Can the German Greens benefit from a Merkel-less CDU? | Europp – LSE Blog

Featured image credit: Bündnis 90/Die Grünen Nordrhein-Westfalen (CC BY-SA 2.0)

The German Greens have selected Annalena Baerbock as their candidate for German chancellor ahead of the country’s federal elections in September. Marco Bitschnau writes that with the ruling CDU plagued by scandals and internal divisions, there is now a viable chance that Baerbock could lead the next government.

On 14 March, the German Greens (shorthand for Bündnis 90/Die Grünen) celebrated what was arguably their greatest ever success. In the federal state of Baden-Württemberg, best known for picturesque Black Forest villages, powerful car manufacturers, and a notoriously Pietist-conservative population, they not only became the strongest party again with a record result of 32.6%, but also surpassed Angela Merkel’s CDU (their junior coalition partner since 2016) by a margin of 8.5 percentage points. It was nothing less than a show of strength – and another humiliation for the CDU in its traditional southwestern stronghold. The party that has led all state governments between 1953 and 2011 was once again forced to concede defeat to an opponent they had long refused to take seriously enough.

Ups and downs

There are many reasons why the Greens prevailed in the South. One is their incumbent Minister-President Winfried Kretschmann, a popular 72-year-old former teacher who was swept to power by the Fukushima Daiichi nuclear disaster ten years ago. A member of the Maoist Communist League of West Germany in his youth, Kretschmann, with his distinctively Swabian accent and grandfatherly appearance, has turned into the poster boy of a new Green pragmatism that is unafraid of reaching across the ideological aisle.

It is this pragmatism that has grown increasingly attractive to a centrist electorate otherwise favouring the CDU or the liberal FDP, and that has led the Greens into coalitions with both. In recent years, they have agreed to such alliances in the federal states of Hesse and Schleswig-Holstein, leaving no doubt that they want to emancipate themselves from the rigid bloc logic (CDU-FDP vs SPD-Greens) that has defined German party politics for most of the post-war era.

This emancipation was in large part enabled by the SPD’s Babylonian captivity in an unpopular grand coalition and the fallout from the climate crisis. Particularly the impact of the latter cannot be overstated: whereas the Greens were polling around 11% in June 2018, they rose to an all-time high of 27% during the climate protests the summer thereafter.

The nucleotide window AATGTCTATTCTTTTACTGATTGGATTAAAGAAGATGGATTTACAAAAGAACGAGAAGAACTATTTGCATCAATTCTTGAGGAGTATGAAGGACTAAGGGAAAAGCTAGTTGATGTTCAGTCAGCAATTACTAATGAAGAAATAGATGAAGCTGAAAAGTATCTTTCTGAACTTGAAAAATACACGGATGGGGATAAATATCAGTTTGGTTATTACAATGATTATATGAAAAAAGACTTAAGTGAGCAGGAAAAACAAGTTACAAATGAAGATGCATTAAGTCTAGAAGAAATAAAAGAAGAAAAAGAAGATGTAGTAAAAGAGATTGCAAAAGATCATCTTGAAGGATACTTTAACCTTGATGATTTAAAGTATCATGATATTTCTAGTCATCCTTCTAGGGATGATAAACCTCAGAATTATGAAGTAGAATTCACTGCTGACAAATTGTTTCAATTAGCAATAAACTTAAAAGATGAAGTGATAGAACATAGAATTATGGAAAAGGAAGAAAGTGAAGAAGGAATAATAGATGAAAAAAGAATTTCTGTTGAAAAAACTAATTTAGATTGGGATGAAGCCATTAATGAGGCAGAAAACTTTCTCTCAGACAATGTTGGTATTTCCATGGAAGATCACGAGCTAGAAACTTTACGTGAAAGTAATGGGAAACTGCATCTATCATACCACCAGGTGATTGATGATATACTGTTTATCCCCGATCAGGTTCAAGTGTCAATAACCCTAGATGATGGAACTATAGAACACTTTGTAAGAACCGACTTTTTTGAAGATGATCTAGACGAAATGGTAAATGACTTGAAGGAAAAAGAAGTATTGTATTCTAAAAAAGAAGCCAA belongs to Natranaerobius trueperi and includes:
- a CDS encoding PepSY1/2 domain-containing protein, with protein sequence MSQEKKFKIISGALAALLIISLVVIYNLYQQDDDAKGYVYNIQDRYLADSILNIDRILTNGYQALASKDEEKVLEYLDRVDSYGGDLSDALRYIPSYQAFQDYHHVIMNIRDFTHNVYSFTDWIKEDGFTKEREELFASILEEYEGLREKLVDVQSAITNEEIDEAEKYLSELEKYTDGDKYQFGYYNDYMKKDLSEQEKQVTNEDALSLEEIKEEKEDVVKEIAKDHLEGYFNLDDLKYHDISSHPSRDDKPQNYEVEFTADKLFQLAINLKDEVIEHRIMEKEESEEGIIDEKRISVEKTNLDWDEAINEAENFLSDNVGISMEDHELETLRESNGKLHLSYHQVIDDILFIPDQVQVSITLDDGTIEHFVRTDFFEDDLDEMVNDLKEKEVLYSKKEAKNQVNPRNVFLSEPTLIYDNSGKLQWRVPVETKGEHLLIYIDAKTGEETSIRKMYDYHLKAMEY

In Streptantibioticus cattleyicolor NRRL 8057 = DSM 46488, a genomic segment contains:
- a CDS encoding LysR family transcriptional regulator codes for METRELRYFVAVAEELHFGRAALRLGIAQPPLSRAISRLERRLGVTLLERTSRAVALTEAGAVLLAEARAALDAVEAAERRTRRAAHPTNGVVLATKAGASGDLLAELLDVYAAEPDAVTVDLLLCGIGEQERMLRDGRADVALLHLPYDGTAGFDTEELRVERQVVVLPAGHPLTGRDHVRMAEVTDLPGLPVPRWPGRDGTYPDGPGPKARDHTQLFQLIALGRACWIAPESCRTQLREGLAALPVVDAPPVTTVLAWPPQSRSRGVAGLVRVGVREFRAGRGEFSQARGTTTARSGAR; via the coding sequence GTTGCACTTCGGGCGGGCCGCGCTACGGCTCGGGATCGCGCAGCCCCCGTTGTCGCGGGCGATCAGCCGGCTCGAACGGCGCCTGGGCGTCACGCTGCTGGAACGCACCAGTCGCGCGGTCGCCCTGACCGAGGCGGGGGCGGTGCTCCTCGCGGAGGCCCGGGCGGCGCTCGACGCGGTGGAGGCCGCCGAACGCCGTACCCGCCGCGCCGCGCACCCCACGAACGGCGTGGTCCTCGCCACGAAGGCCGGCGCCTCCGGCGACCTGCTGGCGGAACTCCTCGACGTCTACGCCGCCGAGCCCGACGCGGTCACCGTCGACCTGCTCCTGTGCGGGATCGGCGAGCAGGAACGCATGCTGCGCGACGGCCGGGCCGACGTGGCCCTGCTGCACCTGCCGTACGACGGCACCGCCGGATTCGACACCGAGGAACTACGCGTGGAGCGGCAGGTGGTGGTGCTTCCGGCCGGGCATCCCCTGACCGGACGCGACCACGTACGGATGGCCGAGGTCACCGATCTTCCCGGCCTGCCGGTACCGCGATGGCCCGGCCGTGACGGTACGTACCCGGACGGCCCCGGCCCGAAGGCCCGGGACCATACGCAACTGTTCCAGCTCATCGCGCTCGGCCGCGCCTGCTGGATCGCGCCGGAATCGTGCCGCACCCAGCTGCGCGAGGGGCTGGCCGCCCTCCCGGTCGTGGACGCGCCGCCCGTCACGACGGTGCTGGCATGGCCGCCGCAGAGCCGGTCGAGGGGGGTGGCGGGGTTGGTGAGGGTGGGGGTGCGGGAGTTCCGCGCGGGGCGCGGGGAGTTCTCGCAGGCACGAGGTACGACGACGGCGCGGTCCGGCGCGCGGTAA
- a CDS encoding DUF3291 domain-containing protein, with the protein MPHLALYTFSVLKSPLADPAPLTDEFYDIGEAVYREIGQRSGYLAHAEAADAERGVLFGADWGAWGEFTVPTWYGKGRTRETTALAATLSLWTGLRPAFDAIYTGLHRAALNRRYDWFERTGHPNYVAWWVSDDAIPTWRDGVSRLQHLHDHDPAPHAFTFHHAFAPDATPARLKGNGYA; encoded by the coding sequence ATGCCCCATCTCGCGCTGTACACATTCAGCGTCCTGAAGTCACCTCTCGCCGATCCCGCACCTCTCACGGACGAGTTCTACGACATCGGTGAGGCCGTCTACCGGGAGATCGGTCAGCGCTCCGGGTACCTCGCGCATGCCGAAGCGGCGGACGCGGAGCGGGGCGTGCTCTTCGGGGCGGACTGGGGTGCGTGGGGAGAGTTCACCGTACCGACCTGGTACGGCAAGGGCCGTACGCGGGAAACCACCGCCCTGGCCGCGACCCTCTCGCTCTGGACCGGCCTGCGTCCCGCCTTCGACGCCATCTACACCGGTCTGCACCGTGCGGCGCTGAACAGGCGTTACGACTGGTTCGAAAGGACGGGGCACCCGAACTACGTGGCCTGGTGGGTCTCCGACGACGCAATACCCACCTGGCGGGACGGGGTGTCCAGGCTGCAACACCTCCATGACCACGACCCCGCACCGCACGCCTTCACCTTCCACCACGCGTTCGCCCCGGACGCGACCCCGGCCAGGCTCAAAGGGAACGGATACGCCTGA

They are peaking too early, many political observers feared, and the outbreak of the Covid-19 pandemic in February 2020 seemed to prove them right. Once the virus had tightened its grip on Europe, it soon became evident that this was a crisis benefitting the governing parties – just like other crises that the public experiences as immediate, instantaneous, and unanticipated, it engendered a rally around the flag effect of considerable proportions. Likewise, it became evident that global warming, as important as it may be in principle, cannot compete for attention during a once-in-a-lifetime pandemic. For the Greens, this meant falling poll numbers at a time when they were hoping to establish a new pecking order within the German centre-left.

Coalition games

They eventually recovered a little and now once again poll ahead of the SPD by a few percentage points (e.g., 7% at Kantar, 5% at GMS and 3.5% at Allensbach in recent polls). Yet the situation remains rather volatile, and party strategists are planning for different scenarios come September. The single most likely scenario is a narrow CDU/CSU victory in conjunction with a strong Green performance, followed by a Black-Green coalition that would focus on enacting bolder climate policies and continue the Merkelian project of gradual modernisation. This is the outcome expected by most but not preferred by all.

Especially the leftist wing of the Greens, mostly located in the Northern and Eastern states, is still beating the drum for a so called ‘Red-Red-Green’ or ‘Green-Red-Red’ coalition with the SPD and the socialist Left (Die Linke). And a ‘traffic light coalition’, where the Left would be swapped for the FDP, is also considered an increasingly realistic alternative. Both of these options have their advantages in theory (as they would leave the Greens leading the government) but would possibly rely on razor-thin majorities and entail a range of secondary complications. The Left’s reliability and willingness to compromise has been repeatedly doubted, and the FDP could feel outnumbered and pushed aside by two larger centre-left coalition partners.